Following Vogue editor Anna Wintour’s woefully late and inadequate acknowledgement that Condé Nast has remained largely inaccessible to “Black editors, writers, photographers, designers, and other creators,” model Beverly Johnson wrote an op-ed for the Washington Post decrying the fashion industry’s longstanding tradition of using Black culture for profit while failing to elevate Black designers, models, photographers, hairstylists, and other tenets of the industry.
Johnson noted that the industry has not changed much since 1974, when she became the first Black woman to appear on the cover of American Vogue. At the time, fashion editors celebrated her for having “broken all color barriers,” but Johnson found that she was still paid less than white models and could not request Black photographers, makeup artists, and hairstylists for shoots. “Silence on race was then — and still is — the cost of admission to the fashion industry’s top echelons,” she wrote.
Indeed, Johnson says, the fashion industry is still closed off to Black people, and Wintour’s acknowledgment of that fact is too little, too late. “Year after year, companies inflict harm against black culture while actively gouging it for inspiration and taking all of the profit,” Johnson writes, pointing to recent incidents of racism like Gucci’s blackface “Balaclava knit top” and a Burberry hoodie that looked like a noose—both of which came out last year. “When called out, these companies plead for forgiveness, waving promises and money around. Then it’s back to exclusion as usual, until the next brand “accidentally” repeats racial vulgarity,” she writes.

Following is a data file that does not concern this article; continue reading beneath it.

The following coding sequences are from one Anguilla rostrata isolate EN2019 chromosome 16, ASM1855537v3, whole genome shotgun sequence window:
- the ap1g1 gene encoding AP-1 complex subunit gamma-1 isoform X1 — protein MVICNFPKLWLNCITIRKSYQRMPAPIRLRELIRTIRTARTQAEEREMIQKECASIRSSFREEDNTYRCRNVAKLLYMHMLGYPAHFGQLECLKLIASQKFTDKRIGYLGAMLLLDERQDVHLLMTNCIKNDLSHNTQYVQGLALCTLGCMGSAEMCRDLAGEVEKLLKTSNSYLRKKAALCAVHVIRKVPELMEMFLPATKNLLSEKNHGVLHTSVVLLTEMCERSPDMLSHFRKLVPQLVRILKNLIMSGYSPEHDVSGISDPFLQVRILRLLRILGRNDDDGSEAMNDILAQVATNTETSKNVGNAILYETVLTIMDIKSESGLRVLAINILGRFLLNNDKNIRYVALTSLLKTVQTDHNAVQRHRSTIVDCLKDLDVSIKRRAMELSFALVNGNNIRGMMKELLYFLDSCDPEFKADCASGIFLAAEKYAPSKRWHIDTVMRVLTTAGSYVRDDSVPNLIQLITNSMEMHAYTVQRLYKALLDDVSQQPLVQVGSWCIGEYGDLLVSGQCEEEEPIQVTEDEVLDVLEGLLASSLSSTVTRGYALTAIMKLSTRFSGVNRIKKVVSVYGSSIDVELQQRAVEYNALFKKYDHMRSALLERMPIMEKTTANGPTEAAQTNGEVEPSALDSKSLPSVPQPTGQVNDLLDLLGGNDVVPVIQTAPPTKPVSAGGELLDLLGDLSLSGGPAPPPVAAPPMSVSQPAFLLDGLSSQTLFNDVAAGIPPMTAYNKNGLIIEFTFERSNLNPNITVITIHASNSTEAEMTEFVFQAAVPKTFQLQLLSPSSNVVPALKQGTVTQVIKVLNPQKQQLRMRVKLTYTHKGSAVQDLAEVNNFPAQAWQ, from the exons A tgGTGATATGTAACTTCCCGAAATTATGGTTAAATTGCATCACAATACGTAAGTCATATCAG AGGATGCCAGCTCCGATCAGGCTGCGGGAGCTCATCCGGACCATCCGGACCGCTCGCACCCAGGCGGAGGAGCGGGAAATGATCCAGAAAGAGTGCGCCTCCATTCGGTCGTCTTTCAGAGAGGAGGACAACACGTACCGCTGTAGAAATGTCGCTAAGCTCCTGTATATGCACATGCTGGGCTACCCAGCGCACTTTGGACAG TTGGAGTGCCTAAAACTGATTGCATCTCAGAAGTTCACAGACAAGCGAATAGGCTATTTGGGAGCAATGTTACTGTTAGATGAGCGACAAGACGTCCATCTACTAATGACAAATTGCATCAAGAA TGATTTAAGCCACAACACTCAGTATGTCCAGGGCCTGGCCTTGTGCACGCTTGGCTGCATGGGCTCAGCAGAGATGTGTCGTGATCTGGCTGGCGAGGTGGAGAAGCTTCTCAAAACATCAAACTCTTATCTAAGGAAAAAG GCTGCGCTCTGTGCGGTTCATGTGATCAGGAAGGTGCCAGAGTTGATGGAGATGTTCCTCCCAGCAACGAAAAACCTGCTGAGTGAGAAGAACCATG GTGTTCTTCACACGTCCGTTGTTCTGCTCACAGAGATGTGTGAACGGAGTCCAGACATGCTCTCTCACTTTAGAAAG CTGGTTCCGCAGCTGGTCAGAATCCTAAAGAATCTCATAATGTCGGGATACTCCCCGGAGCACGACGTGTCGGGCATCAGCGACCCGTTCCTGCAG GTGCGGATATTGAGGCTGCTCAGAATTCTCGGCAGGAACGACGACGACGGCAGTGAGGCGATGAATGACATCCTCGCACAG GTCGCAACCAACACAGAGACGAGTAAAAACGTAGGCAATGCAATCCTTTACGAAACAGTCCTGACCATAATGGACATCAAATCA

From the op-ed:
Black culture contributes enormously to the fashion industry. But black people are not compensated for it. Brands do not retain and promote the many talented black professionals already in the fashion, beauty and media workforce. Brands do not significantly invest in black designers. The fashion industry pirates blackness for profit while excluding black people and preventing them from monetizing their talents.
Johnson suggests Condé Nast and other beauty and fashion companies interview at least two Black professionals for every open position at the company, particularly for top-level editorial and C-suite roles. Wintour, who allegedly snubbed Johnson at Vogue’s 100th anniversary party in 1992, probably won’t take too kindly to that, but maybe she can put her money where her goddamn mouth is.
You can read the whole op-ed here.